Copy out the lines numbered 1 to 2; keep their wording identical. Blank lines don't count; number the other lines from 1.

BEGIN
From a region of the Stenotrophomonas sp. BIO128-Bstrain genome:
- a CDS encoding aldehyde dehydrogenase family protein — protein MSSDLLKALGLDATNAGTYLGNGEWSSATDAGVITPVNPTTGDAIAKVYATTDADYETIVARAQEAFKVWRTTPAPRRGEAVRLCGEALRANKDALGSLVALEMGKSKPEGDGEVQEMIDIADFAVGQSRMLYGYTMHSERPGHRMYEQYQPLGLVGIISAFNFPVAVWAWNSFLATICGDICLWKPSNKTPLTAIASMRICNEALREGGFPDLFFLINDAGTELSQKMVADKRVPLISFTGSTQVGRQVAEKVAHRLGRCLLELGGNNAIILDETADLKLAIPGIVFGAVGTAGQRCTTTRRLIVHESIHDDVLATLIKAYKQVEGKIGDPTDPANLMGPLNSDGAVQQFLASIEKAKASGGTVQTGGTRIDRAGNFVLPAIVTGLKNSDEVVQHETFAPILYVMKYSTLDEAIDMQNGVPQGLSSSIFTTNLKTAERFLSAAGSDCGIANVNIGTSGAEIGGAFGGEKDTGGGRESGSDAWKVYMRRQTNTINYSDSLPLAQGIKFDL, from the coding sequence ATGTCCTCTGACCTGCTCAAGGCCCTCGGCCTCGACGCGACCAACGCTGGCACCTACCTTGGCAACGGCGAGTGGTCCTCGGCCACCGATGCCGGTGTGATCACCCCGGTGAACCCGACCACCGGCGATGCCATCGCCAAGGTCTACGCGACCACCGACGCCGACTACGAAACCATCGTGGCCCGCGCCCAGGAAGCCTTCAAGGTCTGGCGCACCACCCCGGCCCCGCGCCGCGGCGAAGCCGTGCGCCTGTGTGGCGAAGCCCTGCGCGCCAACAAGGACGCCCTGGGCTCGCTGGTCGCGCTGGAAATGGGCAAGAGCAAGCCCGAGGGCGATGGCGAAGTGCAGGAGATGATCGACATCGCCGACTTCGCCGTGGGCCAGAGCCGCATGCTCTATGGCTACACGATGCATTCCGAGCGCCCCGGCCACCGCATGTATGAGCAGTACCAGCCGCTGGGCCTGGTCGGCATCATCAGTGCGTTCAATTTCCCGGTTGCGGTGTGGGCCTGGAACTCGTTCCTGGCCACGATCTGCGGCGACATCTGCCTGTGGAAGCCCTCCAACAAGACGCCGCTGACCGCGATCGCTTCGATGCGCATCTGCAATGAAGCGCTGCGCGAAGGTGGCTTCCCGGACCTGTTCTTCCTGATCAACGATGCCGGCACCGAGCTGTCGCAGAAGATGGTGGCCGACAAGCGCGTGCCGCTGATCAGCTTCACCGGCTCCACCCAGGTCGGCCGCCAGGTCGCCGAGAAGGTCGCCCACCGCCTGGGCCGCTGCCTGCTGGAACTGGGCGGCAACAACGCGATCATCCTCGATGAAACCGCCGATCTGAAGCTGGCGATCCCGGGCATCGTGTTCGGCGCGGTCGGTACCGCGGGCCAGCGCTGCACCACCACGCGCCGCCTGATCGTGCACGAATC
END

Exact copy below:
From a region of the Stenotrophomonas sp. BIO128-Bstrain genome:
- a CDS encoding aldehyde dehydrogenase family protein — protein MSSDLLKALGLDATNAGTYLGNGEWSSATDAGVITPVNPTTGDAIAKVYATTDADYETIVARAQEAFKVWRTTPAPRRGEAVRLCGEALRANKDALGSLVALEMGKSKPEGDGEVQEMIDIADFAVGQSRMLYGYTMHSERPGHRMYEQYQPLGLVGIISAFNFPVAVWAWNSFLATICGDICLWKPSNKTPLTAIASMRICNEALREGGFPDLFFLINDAGTELSQKMVADKRVPLISFTGSTQVGRQVAEKVAHRLGRCLLELGGNNAIILDETADLKLAIPGIVFGAVGTAGQRCTTTRRLIVHESIHDDVLATLIKAYKQVEGKIGDPTDPANLMGPLNSDGAVQQFLASIEKAKASGGTVQTGGTRIDRAGNFVLPAIVTGLKNSDEVVQHETFAPILYVMKYSTLDEAIDMQNGVPQGLSSSIFTTNLKTAERFLSAAGSDCGIANVNIGTSGAEIGGAFGGEKDTGGGRESGSDAWKVYMRRQTNTINYSDSLPLAQGIKFDL, from the coding sequence ATGTCCTCTGACCTGCTCAAGGCCCTCGGCCTCGACGCGACCAACGCTGGCACCTACCTTGGCAACGGCGAGTGGTCCTCGGCCACCGATGCCGGTGTGATCACCCCGGTGAACCCGACCACCGGCGATGCCATCGCCAAGGTCTACGCGACCACCGACGCCGACTACGAAACCATCGTGGCCCGCGCCCAGGAAGCCTTCAAGGTCTGGCGCACCACCCCGGCCCCGCGCCGCGGCGAAGCCGTGCGCCTGTGTGGCGAAGCCCTGCGCGCCAACAAGGACGCCCTGGGCTCGCTGGTCGCGCTGGAAATGGGCAAGAGCAAGCCCGAGGGCGATGGCGAAGTGCAGGAGATGATCGACATCGCCGACTTCGCCGTGGGCCAGAGCCGCATGCTCTATGGCTACACGATGCATTCCGAGCGCCCCGGCCACCGCATGTATGAGCAGTACCAGCCGCTGGGCCTGGTCGGCATCATCAGTGCGTTCAATTTCCCGGTTGCGGTGTGGGCCTGGAACTCGTTCCTGGCCACGATCTGCGGCGACATCTGCCTGTGGAAGCCCTCCAACAAGACGCCGCTGACCGCGATCGCTTCGATGCGCATCTGCAATGAAGCGCTGCGCGAAGGTGGCTTCCCGGACCTGTTCTTCCTGATCAACGATGCCGGCACCGAGCTGTCGCAGAAGATGGTGGCCGACAAGCGCGTGCCGCTGATCAGCTTCACCGGCTCCACCCAGGTCGGCCGCCAGGTCGCCGAGAAGGTCGCCCACCGCCTGGGCCGCTGCCTGCTGGAACTGGGCGGCAACAACGCGATCATCCTCGATGAAACCGCCGATCTGAAGCTGGCGATCCCGGGCATCGTGTTCGGCGCGGTCGGTACCGCGGGCCAGCGCTGCACCACCACGCGCCGCCTGATCGTGCACGAATC